Ford Australia has discontinued all of its mainstream Focus variants with the exception of the ST hot hatch as part of the small hatchback’s mid-cycle facelift.
That means the ST-Line and jacked-up Active will no longer be offered when the updated Focus hits showrooms in quarter two next year.
Ford points out that the small-car segment has contracted significantly in recent years, dropping from 22.5 per cent of total annual sales in 2014 to 13.2 per cent in 2020. However, in that same period, hot hatch sales have more than tripled.
Demand for the go-fast Focus appears to be growing too. Last year, the ST made up 14 per cent of overall Focus sales and so far this year it has grown to 37 per cent of the model mix.
Ford Australia president and CEO Andrew Birkic said the Blue Oval was concentrating on building its presence in other market segments.
“As we focus our efforts in areas of future growth for Ford and the industry, we’re freshening and expanding our line-up across performance, commercial and family vehicles, including plans for at least five new electrified vehicles by the end of 2024,” he said.
Ford already cut the Focus line-up mid-last year, dropping the Ambiente, Trend and Titanium hatchbacks and the ST-Line wagon. The fourth-generation Focus went on sale in Australia in late 2018.
The refreshed Focus line-up will feature the ST and the more premium ST X. That puts it in line with Hyundai’s i30 N hot hatch that is offered in regular and Premium guise.
The updated Focus continues to use the same 2.3-litre turbocharged petrol engine as the model it replaces.
Part of a range-wide facelift, the refreshed ST hatch gains a sleeker front-end design thanks to new LED headlights with integrated fog lights and distinctive daytime running lights, a new bonnet that increases the height of the nose, a restyled front apron and tweaked LED tail-lights.
Ford has also added the Mean Green pain colour to the palette and new alloy wheel designs.
Inside, the Focus ST features new front sports seats and Ford’s new-generation SYNC4 multimedia system linked up to a 13.2-inch landscape touchscreen that the company says is the biggest in the segment.
The new screen houses functions such as heating and ventilation, reducing the number of physical buttons, and it comes with Apple CarPlay and Android Auto. It also features advanced speech recognition allowing for natural speech.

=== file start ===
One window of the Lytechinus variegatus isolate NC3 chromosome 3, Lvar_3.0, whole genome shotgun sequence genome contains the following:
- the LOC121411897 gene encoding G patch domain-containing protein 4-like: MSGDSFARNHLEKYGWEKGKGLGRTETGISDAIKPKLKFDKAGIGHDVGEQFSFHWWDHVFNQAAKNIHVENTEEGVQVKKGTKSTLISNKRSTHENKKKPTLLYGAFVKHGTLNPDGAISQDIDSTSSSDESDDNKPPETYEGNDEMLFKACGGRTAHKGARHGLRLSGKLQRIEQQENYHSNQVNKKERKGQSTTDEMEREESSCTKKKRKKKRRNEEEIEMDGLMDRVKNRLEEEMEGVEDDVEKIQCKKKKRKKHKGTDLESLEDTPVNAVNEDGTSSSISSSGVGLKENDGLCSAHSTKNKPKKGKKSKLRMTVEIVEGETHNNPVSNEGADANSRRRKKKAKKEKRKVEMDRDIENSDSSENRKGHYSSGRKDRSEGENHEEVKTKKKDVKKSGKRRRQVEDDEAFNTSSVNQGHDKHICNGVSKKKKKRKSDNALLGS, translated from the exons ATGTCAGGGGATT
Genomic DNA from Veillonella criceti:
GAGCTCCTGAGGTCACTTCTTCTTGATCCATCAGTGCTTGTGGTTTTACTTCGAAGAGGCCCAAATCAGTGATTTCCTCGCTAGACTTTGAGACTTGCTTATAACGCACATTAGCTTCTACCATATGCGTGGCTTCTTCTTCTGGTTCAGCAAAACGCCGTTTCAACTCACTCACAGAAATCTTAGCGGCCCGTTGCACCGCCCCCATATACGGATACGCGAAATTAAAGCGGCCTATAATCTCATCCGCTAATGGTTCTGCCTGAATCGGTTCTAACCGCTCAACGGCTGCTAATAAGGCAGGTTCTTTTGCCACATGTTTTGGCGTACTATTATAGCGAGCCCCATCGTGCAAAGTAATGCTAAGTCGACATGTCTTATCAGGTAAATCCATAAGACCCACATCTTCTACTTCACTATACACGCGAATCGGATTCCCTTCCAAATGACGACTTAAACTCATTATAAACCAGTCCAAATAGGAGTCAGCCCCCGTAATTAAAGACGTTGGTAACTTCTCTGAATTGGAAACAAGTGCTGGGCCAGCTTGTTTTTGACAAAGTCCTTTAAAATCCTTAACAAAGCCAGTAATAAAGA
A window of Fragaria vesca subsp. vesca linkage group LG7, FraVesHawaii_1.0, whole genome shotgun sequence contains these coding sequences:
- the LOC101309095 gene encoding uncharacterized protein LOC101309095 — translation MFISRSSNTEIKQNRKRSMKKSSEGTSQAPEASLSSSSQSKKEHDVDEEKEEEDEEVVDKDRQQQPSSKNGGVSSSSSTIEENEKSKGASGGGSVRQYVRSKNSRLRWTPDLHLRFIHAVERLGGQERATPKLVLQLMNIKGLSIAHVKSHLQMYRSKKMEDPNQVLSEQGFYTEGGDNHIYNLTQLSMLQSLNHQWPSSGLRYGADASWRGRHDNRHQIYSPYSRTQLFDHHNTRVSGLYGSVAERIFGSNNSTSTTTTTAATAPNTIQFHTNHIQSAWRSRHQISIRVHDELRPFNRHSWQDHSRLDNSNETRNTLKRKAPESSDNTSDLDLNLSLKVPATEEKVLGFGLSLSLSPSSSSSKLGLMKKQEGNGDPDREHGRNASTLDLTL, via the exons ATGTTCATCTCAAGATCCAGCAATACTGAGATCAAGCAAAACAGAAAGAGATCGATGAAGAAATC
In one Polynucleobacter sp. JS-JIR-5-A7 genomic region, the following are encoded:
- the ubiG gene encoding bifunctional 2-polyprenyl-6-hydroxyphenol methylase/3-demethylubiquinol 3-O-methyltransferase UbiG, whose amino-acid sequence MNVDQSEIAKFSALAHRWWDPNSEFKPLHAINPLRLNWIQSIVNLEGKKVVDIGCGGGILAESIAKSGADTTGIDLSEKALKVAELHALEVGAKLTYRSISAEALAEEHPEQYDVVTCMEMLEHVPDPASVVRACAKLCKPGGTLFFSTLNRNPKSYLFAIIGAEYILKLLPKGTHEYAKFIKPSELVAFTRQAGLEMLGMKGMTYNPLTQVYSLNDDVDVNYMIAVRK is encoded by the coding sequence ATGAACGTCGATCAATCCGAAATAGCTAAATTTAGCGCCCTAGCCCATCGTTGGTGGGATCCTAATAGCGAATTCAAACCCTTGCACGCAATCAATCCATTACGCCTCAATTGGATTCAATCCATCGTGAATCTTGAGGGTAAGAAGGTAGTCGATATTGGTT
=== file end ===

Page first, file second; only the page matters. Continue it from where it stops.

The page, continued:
The Focus now features a 13.2-inch touchscreen which Ford says is the biggest in its class.
The Focus ST X adds advanced adaptive lighting tech for the headlights, including a glare-free high-beam function, bad weather light and dynamic lights that uses a camera to provide better vision on curved roads.
New to the Focus ST is Blind Spot Assist, which includes steering wheel inputs to discourage a lane change when a vehicle in the next lane poses a collision risk, and intersection assist. As before, autonomous emergency braking with pedestrian and cyclist detection, adaptive cruise control, lane keep assist and a rear occupant alert are standard.
Nothing has changed under the bonnet, with the ST carrying over the 2.3-litre four-cylinder petrol engine with a twin-scroll turbocharger, pumping out 206kW of power and 420Nm of torque. It drives the front wheels via a seven-speed auto or a six-speed manual which is a no-cost option.
The Focus ST beats the outputs of the Hyundai i30 N (206kW/392Nm) and Volkswagen Golf GTI (180kW/370Nm).
The current price for the Focus ST is $44,890 before on-road costs for the manual and auto. Pricing is yet to be determined for the updated model so it is unclear if it will get a price bump. Full specifications and pricing will be revealed closer to launch.
A number of the Focus ST’s rivals have copped price hikes in the past year, notably the VW Golf GTI that increased by more than $5900 with the new-gen Mk8 version, while the Hyundai i30 N price grew by $3100 with its mid-life update.
Sales of the fourth-gen Focus hit a high of 3682 units in 2019, well down on the segment-leading Toyota Corolla’s haul of 30,460 in the same year.
Focus registrations dropped to 1878 last year and are sitting on just 647 to the end of September this year. This year’s tally is due in part to stock shortages from the European factory due to COVID-19 and semi-conductor shortage issues.